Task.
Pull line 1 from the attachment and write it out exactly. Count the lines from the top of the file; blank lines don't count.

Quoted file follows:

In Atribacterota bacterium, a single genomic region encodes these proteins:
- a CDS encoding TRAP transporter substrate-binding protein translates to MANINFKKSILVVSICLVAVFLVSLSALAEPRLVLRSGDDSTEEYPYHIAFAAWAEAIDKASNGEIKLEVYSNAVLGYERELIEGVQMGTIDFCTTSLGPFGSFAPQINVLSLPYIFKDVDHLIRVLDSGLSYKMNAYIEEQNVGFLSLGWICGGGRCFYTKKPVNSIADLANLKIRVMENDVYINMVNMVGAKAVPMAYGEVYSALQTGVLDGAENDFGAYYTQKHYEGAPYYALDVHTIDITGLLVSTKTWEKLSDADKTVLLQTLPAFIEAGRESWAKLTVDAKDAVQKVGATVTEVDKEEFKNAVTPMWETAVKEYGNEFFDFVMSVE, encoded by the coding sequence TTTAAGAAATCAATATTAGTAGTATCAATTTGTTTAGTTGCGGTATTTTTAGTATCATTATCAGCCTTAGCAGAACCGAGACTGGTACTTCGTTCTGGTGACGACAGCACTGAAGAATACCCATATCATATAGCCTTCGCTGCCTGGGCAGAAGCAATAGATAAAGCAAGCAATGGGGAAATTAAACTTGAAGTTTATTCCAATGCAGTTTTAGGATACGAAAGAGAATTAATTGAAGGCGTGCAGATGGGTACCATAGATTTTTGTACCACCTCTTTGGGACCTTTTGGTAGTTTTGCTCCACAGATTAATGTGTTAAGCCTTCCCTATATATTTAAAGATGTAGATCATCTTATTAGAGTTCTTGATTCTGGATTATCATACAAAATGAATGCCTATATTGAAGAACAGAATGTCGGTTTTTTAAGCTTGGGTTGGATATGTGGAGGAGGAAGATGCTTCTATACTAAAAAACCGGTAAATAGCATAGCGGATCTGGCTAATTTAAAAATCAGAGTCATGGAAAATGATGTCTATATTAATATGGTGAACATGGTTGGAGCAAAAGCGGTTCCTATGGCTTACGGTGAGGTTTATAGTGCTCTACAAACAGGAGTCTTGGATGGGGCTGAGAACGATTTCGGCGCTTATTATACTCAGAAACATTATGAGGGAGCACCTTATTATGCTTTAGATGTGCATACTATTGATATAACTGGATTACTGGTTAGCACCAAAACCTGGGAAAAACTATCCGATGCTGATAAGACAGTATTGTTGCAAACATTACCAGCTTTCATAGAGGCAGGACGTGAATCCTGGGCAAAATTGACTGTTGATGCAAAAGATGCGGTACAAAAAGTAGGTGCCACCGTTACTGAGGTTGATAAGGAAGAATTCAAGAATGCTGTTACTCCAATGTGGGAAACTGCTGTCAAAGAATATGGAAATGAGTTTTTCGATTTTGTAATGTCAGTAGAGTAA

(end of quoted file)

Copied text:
In Atribacterota bacterium, a single genomic region encodes these proteins: